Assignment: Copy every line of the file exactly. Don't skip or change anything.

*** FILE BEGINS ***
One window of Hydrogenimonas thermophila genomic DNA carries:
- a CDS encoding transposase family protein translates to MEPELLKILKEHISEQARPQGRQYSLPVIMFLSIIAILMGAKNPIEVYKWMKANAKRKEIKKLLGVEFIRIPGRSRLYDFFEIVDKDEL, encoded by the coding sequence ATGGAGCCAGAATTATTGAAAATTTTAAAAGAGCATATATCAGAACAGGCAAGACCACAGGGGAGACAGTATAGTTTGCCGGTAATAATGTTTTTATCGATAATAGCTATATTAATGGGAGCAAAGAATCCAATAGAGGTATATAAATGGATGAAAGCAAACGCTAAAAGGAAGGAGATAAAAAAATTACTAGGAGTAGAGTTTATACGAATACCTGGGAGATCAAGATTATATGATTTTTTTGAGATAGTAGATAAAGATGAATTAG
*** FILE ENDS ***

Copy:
One window of Hydrogenimonas thermophila genomic DNA carries:
- a CDS encoding transposase family protein translates to MEPELLKILKEHISEQARPQGRQYSLPVIMFLSIIAILMGAKNPIEVYKWMKANAKRKEIKKLLGVEFIRIPGRSRLYDFFEIVDKDEL, encoded by the coding sequence ATGGAGCCAGAATTATTGAAAATTTTAAAAGAGCATATATCAGAACAGGCAAGACCACAGGGGAGACAGTATAGTTTGCCGGTAATAATGTTTTTATCGATAATAGCTATATTAATGGGAGCAAAGAATCCAATAGAGGTATATAAATGGATGAAAGCAAACGCTAAAAGGAAGGAGATAAAAAAATTACTAGGAGTAGAGTTTATACGAATACCTGGGAGATCAAGATTATATGATTTTTTTGAGATAGTAGATAAAGATGAATTAG